GOP presidential hopeful Carly Fiorina put forward an ambitious plan for expanding the U.S. military during the Republican debate Wednesday night. One thing she didn’t mention: How much her plan would cost.
The answer: more than $500 billion—on top of the more than the $5 trillion the Pentagon plans to spend over the next 10 years.
“We need the strongest military on the face of the planet, and everyone has to know it,” Fiorina said Wednesday night, offering specifics about what that would mean under her presidency.
She said she wants 50 Army brigades, 36 Marine battalions, between 300 and 350 naval ships, and an upgrade of “every leg of the nuclear triad.” These numbers seem to be pulled straight from a report released by the conservative Heritage Foundation this year. The conservative think tank says a U.S. military of this size is necessary so that it has the ability to fight and win two major wars at the same time.
Who these wars would be against is unclear. Fiorina did not specify in Wednesday night’s debate either why she thinks the military needs to super-size. To take on China? Invade Iraq again to fight the Islamic State? She mentioned deploying more troops to Europe to deter Russian President Vladimir Putin, but made no mention of a land war with him.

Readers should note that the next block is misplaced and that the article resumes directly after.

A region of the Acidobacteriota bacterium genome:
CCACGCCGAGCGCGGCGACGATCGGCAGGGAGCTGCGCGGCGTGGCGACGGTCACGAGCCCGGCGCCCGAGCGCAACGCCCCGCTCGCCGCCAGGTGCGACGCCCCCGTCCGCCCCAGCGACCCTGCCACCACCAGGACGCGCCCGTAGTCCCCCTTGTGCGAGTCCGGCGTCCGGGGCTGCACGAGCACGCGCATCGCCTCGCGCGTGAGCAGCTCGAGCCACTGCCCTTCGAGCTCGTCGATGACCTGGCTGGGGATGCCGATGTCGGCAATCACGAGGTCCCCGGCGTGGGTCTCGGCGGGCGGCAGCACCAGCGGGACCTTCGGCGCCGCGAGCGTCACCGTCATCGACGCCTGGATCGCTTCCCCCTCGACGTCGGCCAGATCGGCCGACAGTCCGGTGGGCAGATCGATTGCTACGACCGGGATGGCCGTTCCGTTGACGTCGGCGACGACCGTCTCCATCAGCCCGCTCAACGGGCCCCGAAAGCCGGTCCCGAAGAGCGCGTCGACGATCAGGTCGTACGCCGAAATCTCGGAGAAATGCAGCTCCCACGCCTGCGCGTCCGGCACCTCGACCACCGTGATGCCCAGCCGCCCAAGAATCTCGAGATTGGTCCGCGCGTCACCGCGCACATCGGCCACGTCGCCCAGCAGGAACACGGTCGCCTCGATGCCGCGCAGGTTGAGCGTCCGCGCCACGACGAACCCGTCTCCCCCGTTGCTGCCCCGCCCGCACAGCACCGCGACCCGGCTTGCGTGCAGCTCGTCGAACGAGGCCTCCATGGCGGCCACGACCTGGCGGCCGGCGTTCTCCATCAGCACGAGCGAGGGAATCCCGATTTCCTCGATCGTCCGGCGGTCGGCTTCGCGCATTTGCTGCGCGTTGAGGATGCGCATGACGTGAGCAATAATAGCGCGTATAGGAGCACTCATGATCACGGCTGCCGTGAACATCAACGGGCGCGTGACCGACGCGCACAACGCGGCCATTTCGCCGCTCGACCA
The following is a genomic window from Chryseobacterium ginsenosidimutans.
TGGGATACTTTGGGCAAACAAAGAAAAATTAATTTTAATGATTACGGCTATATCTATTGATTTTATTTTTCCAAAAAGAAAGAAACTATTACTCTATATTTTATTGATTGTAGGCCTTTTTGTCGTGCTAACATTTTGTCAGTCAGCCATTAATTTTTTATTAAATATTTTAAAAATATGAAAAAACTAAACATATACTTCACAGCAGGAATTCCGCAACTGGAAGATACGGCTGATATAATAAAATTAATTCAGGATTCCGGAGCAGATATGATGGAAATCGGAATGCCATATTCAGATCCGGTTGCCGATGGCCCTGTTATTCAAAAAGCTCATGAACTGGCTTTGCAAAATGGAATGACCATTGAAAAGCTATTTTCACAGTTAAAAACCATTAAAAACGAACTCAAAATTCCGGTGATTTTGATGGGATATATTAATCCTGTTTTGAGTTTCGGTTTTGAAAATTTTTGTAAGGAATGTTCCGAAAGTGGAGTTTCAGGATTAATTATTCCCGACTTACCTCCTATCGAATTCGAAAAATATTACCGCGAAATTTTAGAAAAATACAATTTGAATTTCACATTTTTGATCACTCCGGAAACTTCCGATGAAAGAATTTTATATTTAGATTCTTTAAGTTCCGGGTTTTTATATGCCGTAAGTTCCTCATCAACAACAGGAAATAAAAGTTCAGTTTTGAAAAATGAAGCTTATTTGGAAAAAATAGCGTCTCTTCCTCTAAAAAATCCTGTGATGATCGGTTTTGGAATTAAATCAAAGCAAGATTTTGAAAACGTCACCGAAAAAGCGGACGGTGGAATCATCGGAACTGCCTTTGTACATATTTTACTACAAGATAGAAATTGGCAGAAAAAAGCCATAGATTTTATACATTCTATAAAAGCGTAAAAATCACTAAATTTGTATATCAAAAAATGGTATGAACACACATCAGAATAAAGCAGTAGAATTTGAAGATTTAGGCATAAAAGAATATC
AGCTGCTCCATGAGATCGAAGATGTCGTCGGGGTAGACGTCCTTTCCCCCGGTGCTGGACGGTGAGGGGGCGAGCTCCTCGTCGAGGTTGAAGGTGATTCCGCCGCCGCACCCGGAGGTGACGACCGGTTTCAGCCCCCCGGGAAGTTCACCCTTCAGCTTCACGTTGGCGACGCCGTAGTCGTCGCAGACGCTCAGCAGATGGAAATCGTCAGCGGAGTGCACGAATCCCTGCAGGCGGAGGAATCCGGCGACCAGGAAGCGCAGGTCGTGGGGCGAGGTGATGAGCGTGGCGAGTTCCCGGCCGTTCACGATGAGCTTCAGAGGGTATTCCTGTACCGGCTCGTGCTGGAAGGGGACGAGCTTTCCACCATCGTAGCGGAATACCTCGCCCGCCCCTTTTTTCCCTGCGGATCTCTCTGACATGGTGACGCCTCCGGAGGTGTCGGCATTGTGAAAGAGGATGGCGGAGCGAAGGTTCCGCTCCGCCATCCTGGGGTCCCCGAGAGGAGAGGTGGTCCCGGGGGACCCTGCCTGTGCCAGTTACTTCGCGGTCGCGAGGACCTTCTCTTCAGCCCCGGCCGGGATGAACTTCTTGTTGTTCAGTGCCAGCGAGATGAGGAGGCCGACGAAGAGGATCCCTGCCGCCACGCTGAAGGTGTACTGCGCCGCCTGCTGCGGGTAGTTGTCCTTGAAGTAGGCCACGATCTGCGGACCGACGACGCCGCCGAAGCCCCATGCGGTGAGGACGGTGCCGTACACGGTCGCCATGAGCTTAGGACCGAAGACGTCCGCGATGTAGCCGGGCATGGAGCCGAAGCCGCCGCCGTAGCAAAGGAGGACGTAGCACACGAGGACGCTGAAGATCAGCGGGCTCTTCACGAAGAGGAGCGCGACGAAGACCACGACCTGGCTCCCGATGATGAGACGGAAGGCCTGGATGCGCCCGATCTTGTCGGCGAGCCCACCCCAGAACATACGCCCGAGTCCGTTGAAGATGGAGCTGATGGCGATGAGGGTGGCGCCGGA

Where she’d get the money to do all of this is also unclear.
It’s safe to assume Fiorina meant 50 active-duty Army brigades, because the Obama administration’s current plan calls for a total of 57 brigades by 2017, if you count the 30 active-duty brigades and the 27 in the National Guard. At its wartime high a few years ago, the Army had 45 brigade combat teams in its active-duty force.
Fiorina’s plan would therefore add 20 active-duty Army brigades.
“That would be a massive buildup, to the tune of probably 100,000 more active-duty Army troops,” a congressional source told The Daily Beast. This could cost the Army somewhere around $17 billion more per year, the source estimated.
Between 2001 and 2009, the Army grew by 72,000 soldiers and spending on Army pay rose over $30 billion, said Chris Preble, vice president for defense and foreign policy studies at The Cato Institute. This provides one way to measure how much it would cost in pay and benefits alone to build that many new brigades.
And if the economy is doing well, as Fiorina promised it will with her as president, it becomes more difficult for the Army to recruit new soldiers.
“The military has to pay more, and offer more, to incentive people to join,” Preble said.
Meanwhile, the Marines are on track to have a total of 32 infantry battalions by the end of fiscal year 2017: 24 active-duty and eight in the Marine Reserves.
If Fiorina was talking about active-duty battalions, her plan would add 12 more battalions, or roughly 12,000 more Marines—a significant buildup. However, if she was talking total infantry battalions—active-duty and Reserves included—her plan would only add four.
Without knowing more, it’s difficult to put a price tag on this part of her defense plan.
By giving a range of 300 to 350 ships in her hypothetical Navy, Fiorina has also left a lot of wiggle room in her naval plans.